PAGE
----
By McGill Reporter Staff
New font, new materials, new design. You may have noticed that building signs on McGill’s downtown campus have a new look (with those at Macdonald Campus soon to follow). Most of the signs now include only the name of the building and its address, a modern design practice observed at leading North American universities, says the manager of the project.
“Our new design is similar to what can be seen at Yale and Harvard,” says Virginie St-Pierre, Design Manager at Design Services, part of Facilities Management and Ancillary Services.
The replacement of the old signs was long overdue: the signs were over 20 years old and in some cases, red had become pink and white had yellowed. There was also some inconsistency in the information that was presented from one sign to another, as well as between campuses. The decision by the University to no longer include occupants of the building was carefully thought out.
“Units can move so if we include mention of the occupants of the building in the sign, it considerably reduces the sign’s lifespan,” St-Pierre points out.
Also, Quebec language laws dictate that all exterior signage be bilingual so every detail must be provided in French and English, which can clutter up the signs.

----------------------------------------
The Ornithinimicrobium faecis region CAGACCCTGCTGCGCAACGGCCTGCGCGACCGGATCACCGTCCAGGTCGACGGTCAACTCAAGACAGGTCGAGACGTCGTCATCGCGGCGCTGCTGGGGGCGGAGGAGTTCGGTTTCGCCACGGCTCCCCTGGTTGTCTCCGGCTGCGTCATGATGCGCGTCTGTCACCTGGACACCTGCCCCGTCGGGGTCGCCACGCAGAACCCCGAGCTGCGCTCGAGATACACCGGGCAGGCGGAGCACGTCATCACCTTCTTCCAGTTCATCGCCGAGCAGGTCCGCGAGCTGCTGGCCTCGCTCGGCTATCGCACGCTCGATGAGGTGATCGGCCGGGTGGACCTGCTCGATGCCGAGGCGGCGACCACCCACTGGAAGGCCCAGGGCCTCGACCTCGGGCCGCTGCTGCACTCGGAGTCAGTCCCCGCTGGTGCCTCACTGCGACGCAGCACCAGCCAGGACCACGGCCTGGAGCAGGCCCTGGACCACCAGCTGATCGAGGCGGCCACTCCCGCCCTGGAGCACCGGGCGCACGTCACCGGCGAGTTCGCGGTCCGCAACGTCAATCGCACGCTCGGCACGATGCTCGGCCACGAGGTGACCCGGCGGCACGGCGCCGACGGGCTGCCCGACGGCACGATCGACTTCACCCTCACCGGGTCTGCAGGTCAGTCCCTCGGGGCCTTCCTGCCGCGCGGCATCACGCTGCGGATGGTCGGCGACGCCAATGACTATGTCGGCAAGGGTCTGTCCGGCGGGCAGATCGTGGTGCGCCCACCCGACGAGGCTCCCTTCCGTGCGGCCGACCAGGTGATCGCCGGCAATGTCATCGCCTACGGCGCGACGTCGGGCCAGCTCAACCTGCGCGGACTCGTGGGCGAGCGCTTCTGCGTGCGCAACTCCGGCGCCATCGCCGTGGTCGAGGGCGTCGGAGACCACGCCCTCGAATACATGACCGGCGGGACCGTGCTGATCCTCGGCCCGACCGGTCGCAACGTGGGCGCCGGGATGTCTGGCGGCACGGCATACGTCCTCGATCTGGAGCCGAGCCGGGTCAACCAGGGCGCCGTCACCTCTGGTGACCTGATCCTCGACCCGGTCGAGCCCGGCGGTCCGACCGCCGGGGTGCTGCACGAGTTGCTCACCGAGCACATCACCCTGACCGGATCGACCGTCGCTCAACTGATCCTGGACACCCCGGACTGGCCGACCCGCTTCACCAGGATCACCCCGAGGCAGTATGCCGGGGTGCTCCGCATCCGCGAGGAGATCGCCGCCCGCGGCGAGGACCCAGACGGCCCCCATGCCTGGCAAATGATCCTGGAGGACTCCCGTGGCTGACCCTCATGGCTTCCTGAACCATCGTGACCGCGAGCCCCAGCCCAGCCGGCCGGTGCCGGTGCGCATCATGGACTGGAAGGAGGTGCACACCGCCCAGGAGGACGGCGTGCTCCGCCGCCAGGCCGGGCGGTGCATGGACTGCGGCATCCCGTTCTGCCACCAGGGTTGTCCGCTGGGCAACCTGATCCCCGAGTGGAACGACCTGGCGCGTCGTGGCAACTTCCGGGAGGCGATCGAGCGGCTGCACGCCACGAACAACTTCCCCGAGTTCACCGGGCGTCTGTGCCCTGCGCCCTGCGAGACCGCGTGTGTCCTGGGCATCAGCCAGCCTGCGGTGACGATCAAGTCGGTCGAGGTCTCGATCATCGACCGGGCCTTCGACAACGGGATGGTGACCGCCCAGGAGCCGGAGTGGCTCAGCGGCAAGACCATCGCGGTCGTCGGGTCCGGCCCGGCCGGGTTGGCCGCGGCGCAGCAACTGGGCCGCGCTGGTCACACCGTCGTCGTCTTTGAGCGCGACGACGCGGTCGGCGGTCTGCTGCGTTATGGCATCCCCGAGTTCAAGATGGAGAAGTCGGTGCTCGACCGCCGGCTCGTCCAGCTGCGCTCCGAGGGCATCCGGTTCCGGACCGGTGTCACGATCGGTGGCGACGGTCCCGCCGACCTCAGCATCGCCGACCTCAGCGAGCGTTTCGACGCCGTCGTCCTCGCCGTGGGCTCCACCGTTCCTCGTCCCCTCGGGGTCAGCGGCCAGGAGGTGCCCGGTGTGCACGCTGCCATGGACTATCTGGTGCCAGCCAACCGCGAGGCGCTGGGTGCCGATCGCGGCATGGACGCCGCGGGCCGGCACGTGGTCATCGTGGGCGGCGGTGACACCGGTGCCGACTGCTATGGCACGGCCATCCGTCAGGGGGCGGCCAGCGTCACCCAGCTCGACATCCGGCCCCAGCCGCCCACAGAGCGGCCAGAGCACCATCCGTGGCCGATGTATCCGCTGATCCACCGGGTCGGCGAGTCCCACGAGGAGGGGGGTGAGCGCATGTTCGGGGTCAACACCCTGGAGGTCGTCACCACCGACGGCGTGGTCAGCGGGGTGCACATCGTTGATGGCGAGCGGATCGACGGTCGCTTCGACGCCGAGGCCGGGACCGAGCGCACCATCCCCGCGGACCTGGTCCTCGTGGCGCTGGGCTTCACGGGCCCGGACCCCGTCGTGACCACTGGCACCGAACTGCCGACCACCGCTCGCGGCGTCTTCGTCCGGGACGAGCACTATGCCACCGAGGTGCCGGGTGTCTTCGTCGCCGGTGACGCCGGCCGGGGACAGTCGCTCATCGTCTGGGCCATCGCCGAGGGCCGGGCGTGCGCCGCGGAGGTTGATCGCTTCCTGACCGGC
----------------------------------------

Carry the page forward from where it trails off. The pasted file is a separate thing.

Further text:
Project completion to coincide with 375th-anniversary celebrations
The replacement of building signs is part of a larger overhaul of exterior signage on McGill campuses. The plan includes adding wayfinding signage on the downtown campus – there is none at the moment – and changing the signage that directs people across Macdonald Campus and at Mont Saint-Hilaire’s Gault Reserve (which McGill owns).
The design of the signs will be consistent across campuses: standing signs with arrows indicating locations of buildings or areas of the campus where faculties are concentrated (engineering, for example).
“We will highlight Mac and Gault’s distinctiveness though with a green accent in Mac signs and a brown [wood] one in Gault signs,” says St-Pierre.
The maps at the entrances of McGill campuses will also be replaced and an interactive terminal installed at Roddick Gates so visitors can learn more about McGill and the downtown campus.
Though the signage overhaul took longer than expected, the completion of the project this summer actually works out well, given the increased number of visitors expected near and on campus thanks to the Promenade Fleuve-Montagne the City is designing as part of the 375th-anniversary celebrations.
“McGill is one of the most beautiful university campuses in the world,” says St-Pierre. “We must live up to this even in the small details.”